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So I read a paper that said that processing your dataset correctly can increase LibSVM classification accuracy dramatically...I'm using the Weka implementation and would like some help making sure my dataset is optimal.

Here are my (example) attributes:

Power Numeric (real numbers, range is from 0 to 1.5132, 9000+ unique values)
Voltage Numeric (similar to Power)
Light Numeric (0 and 1 are the only 2 possible values)
Day Numeric (1 through 20 are the possible values, equal number of each value)
Range Nominal {1,2,3,4,5} <----these are the classes

My question is: which Weka pre-processing filters should I apply to make this dataset more effective for LibSVM?

  1. Should I normalize and/or standardize the Power and Voltage data values?
  2. Should I use a Discretization filter on anything?
  3. Should I be binning the Power/Voltage values into a lot smaller number of bins?
  4. Should I make the Light value Binary instead of numeric?
  5. Should I normalize the Day values? Does it even make sense to do that?
  6. Should I be using the Nominal to Binary or Nominal to some thing else filter for the classes "Range"?

Please advice on these questions and anything else you think I might have missed...

Thanks in advance!!

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You should always standardize all features or normalize all training samples before feeding them to an SVM. The rest depends on the dataset and what the attributes mean (is Day a categorical variable?). –  larsmans Jul 18 '13 at 10:48
    
Yes it is a categorical variable, so how should I handle/process that? Should I make it a nominal variable instead? Should I scale them all to be between 0 and 1? I don't want there to be a further distance between Day 1 and Day 20 though. I want all Day features to be equally different from each other... –  stellarowl12 Jul 18 '13 at 18:55

1 Answer 1

up vote 4 down vote accepted

Normalization is very important, as it influences the concept of distance which is used by SVM. The two main approaches to normalization are:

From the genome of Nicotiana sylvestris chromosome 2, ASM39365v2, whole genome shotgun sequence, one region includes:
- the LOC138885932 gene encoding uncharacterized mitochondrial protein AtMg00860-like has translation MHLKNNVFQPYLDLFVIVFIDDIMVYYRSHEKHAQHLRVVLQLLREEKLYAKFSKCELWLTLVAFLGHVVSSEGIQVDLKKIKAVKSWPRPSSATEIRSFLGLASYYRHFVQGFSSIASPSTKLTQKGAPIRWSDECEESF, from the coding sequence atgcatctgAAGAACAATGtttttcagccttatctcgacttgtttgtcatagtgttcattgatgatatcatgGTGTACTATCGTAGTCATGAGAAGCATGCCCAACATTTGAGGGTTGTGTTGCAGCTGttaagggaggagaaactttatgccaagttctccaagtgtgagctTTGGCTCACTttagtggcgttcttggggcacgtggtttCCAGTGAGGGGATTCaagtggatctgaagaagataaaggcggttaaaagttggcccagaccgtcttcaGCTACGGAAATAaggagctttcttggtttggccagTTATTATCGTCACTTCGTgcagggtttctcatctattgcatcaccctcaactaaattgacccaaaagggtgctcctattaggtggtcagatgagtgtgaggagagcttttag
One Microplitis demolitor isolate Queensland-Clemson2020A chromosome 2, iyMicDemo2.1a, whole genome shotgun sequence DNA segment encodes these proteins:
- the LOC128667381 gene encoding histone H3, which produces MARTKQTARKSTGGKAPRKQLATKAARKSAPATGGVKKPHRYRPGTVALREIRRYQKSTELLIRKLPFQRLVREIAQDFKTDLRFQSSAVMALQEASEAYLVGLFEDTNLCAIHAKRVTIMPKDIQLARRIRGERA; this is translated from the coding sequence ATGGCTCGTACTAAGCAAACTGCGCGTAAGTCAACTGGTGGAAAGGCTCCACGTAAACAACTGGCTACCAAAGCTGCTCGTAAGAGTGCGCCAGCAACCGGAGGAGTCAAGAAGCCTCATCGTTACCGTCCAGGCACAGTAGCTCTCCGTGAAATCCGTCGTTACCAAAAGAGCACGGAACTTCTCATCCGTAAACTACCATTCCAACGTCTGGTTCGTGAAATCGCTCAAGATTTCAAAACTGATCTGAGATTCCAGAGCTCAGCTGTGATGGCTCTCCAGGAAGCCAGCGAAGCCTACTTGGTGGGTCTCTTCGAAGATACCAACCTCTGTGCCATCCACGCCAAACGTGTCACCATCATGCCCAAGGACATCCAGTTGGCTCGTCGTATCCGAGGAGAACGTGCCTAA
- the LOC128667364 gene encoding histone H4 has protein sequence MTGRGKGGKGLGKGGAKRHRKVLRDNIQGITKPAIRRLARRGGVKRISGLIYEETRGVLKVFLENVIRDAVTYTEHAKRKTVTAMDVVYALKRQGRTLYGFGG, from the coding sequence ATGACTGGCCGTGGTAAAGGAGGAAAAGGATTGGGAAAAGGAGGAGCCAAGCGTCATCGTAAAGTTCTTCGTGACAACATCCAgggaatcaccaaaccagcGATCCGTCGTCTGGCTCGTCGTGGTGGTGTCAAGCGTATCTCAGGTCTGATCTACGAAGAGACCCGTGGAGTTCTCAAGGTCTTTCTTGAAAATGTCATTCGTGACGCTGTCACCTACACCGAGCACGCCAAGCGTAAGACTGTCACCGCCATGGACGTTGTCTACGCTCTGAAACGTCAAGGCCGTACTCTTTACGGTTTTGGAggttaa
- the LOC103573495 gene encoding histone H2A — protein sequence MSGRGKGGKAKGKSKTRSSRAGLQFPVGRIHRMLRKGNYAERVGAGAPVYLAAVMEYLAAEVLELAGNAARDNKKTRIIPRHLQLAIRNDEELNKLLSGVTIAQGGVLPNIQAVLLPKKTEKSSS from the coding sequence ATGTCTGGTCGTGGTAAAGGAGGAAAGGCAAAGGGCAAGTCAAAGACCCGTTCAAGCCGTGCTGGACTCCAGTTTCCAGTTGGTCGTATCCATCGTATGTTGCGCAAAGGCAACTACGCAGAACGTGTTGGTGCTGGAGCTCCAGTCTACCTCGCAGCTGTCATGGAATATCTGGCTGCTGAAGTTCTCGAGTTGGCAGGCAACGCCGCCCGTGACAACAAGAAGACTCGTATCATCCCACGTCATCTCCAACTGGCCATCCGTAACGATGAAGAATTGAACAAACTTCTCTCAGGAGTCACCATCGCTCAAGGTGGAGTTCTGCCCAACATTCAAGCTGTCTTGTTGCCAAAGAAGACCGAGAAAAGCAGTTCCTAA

1. Scale each input dimension to the same interval, for example [0, 1]. This is the most common approach by far. It is necessary to prevent some input dimensions to completely dominate others. Recommended by the LIBSVM authors in their beginner's guide (Appendix B for examples).
  2. Scale each instance to a given length. This is common in text mining / computer vision.

As to handling types of inputs:

  1. Continuous: no work needed, SVM works on these implicitly.
  2. Ordinal: treat as continuous variables. For example cold, lukewarm, hot could be modeled as 1, 2, 3 without implicitly defining an unnatural structure.
  3. Nominal: perform one-hot encoding, e.g. for an input with N levels, generate N new binary input dimensions. This is necessary because you must avoid implicitly defining a varying distance between nominal levels. For example, modelling cat, dog, bird as 1, 2 and 3 implies that a dog and bird are more similar than a cat and bird which is nonsense.

Normalization must be done after substituting inputs where necessary.


To answer your questions:

  1. Should I normalize and/or standardize the Power and Voltage data values?

    Yes, standardize all (final) input dimensions to the same interval (including dummies!).

  2. Should I use a Discretization filter on anything?

    No.

  3. Should I be binning the Power/Voltage values into a lot smaller number of bins?

    No. Treat them as continuous variables (e.g. one input each).

  4. Should I make the Light value Binary instead of numeric?

    No, SVM has no concept of binary variables and treats everything as numeric. So converting it will just lead to an extra type-cast internally.

  5. Should I normalize the Day values? Does it even make sense to do that?

    If you want to use 1 input dimension, you must normalize it just like all others.

  6. Should I be using the Nominal to Binary or Nominal to some thing else filter for the classes "Range"?

    Nominal to binary, using one-hot encoding.

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This is VERY helpful...I have a few follow-up questions though. Say my Day variable is actually categorical (it can only be discrete values from 1 to 20). Should I normalize it to be between [0, 1] OR should I make it nominal and perform one-hot encoding. In which case I assume it would look like (1,0,0,0,0...), (0,1,0,0...) etc. Day 1 and Day 20 should be no more different than Day 1 and Day 2. –  stellarowl12 Jul 18 '13 at 18:57
    
At question 1., I suppose you mean standardize instead of normalize? –  larsmans Jul 18 '13 at 19:22
    
And just to make sure, my 'Day' variable is an INPUT...does that mean I SHOULD NOT make it into nominal and then use one-hot encoding on it? Or can I still do that? –  stellarowl12 Jul 18 '13 at 19:28
    
@stellarowl12 you can still do that. larsmans: yes, editted my answer. –  Marc Claesen Jul 18 '13 at 19:32
    
Another question, should my Light variable be Numeric or Nominal, or does it not matter? And why does it/does it not matter? Thanks so much!! –  stellarowl12 Jul 18 '13 at 19:51

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